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Getting back to basics

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Every day, we keep harping about why this country is not producing more well rounded athletes and more able bodied teenagers, with any degree of frequency.

Three decades ago, and this is speaking in my time, this was a norm. Today, these athletes are few and far between.{{more}}

Neither do we stop and ask, why are walking and other forms of exercise being recommended by doctors after we have failed to do what is needed to maintain that accepted shape and size?

And, the reason lies in the fact that we have moved away from the basics, and fail to recognise what worked then.

When last have you seen youngsters involved in a game of Bean Bag, Hop Scotch, Cat and Mouse, Moral or Jacks? Or the older folks indulging in some card games that insured agility of their minds?

It was a travesty, then, that as a young boy or of young girl, you were not adept at some simple physical tasks.

Most young people feared to be known as not having any “boy days” or “girl days”, so they often willingly or reluctantly got close to some physical activity to avoid this ridicule.

Climbing and jumping over obstacles whether as structured play or just simply what fitted into our pattern of socialization were everyday occurrences.

The climbing of fruit trees was common place as obtaining fruits, once you desired what was your objective, and the onus was on you to get them or do without.

“Bunnings” and “Dodge”, although with their evident dimension of danger, were the training ground for agility, and punting, which are necessary prerequisites for some sporting disciplines.

Through these activities, children were automatically proficient at high jump or long jump, without any formal training. Their bone structures were enhanced and general coordination easily fell into place.

Today, the situation is the reverse, as parents, some because of over protection, while others through sheer ignorance, discourage their children from climbing, jumping, running, and conjure up some excuse, for their non participation.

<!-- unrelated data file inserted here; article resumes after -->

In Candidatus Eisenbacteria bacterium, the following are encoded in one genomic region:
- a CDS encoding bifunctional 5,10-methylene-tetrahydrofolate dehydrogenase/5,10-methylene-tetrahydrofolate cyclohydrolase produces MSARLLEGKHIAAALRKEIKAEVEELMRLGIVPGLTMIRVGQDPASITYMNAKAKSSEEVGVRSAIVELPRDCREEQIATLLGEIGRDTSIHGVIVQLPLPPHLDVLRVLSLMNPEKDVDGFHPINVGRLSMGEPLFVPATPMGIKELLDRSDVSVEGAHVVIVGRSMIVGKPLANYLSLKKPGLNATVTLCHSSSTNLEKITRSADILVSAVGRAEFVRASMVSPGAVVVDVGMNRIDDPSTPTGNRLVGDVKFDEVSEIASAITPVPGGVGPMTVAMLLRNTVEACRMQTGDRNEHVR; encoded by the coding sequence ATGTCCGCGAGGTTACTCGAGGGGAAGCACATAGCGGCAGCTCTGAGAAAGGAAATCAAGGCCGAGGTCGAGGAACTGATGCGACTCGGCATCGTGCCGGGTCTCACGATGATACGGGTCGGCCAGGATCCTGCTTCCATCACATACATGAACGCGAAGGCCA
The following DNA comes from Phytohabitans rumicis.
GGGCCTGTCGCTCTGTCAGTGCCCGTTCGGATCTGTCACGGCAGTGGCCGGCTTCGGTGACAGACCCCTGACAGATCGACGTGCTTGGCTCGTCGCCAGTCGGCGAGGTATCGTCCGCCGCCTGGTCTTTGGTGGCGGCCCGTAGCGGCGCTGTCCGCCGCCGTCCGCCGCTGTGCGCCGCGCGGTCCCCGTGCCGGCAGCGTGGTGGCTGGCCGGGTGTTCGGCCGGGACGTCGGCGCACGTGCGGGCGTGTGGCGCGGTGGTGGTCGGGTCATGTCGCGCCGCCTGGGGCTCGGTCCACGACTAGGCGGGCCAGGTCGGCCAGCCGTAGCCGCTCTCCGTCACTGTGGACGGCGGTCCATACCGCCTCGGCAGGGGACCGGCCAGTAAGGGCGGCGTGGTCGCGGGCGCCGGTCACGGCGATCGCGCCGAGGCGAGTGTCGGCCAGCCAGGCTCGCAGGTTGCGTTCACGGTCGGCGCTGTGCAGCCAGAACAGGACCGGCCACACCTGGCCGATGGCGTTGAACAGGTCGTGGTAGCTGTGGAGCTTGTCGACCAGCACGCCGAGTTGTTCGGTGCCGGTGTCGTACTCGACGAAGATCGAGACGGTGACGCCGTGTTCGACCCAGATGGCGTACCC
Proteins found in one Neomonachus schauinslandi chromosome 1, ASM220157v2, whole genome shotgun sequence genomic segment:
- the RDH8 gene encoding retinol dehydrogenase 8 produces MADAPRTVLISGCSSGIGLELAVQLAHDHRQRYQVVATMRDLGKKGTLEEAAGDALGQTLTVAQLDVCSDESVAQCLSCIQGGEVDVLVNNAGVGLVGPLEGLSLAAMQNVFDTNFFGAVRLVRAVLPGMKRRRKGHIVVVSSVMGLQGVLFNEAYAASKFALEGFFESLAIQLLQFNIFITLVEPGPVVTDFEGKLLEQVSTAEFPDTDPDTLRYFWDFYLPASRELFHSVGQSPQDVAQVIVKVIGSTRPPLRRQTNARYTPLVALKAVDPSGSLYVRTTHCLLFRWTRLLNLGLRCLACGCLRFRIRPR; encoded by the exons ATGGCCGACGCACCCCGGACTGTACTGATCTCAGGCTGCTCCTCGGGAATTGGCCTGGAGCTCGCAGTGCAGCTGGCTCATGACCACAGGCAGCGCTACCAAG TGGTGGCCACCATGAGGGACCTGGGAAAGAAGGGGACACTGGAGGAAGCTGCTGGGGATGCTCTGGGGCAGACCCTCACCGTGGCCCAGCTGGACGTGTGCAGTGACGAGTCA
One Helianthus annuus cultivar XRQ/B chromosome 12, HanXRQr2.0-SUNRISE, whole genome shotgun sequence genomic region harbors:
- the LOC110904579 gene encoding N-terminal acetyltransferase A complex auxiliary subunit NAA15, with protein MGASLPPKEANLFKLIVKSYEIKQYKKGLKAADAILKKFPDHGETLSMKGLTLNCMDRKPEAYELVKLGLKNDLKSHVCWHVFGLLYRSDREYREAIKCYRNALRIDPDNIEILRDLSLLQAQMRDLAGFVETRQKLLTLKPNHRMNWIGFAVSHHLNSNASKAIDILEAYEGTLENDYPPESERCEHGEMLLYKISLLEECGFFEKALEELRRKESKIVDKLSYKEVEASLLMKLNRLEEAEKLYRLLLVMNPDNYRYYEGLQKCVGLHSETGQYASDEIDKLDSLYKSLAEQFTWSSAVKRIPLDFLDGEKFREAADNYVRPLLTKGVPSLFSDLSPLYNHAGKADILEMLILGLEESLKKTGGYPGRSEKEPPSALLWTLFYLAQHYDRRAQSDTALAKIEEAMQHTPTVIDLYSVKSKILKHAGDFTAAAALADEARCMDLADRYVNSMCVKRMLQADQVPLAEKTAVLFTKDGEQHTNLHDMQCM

The changing faces of our surroundings, where trees and the like have been replaced by concrete structures, add to this evolution.

Our cricketers’ inability to use their feet, our netballers’ deficiency in making good of proper footwork and general poor judgement, are all products of change.

Accepted that technology has played a significant role in this emerging trend, as the I- pods, Mp3’s and 4’s, the cell phones and other electronic devices and gadgets have taken over, but there is still a place for these traditional activities.

It is appalling to see 10 and 11 year olds who cannot carry out basic motor skills. They then enter the secondary school system and the wheel is re-invented.

Linked to this debilitating aspect is the nutrition pattern, as the fast food generation hardly partakes of some good coconut dumplings, breadnut or breadfruit, which are healthy sources of nourishment.

When one looks at the demographic trends and sees the average 16-year-old weighing in excess of 140 lbs, the story is told.

Fewer persons are getting in tune with sports at the Secondary School level, and it is not that there are not opportunities so to do, but a total lack of emphasis on physical activities and its benefits.

And this has little or nothing to do either with one’s social and economic status. I recalled vividly during the latter part of the 70’s and early 80’s at the St. Vincent Grammar School, that many of the top footballers, cricketers and athletes came from what we deemed as “big shot” families. This was not because they had the resources but it was most parents then wanted their children to get involved in some meaningful extra-curricular activities.

As a pre-teen, the word stress was only heard on television or was used by older family members. Today, the smallest child will say he or she is stressed out. And this is understandable, as there is a lack that everyday physical commitment that would normally drain but balance you by creating alertness and wellness.

I don’t expect that we could get right back to where we were, but putting systems in place so that children, even at the pre-school age can restart the process, would be a step in the right direction.

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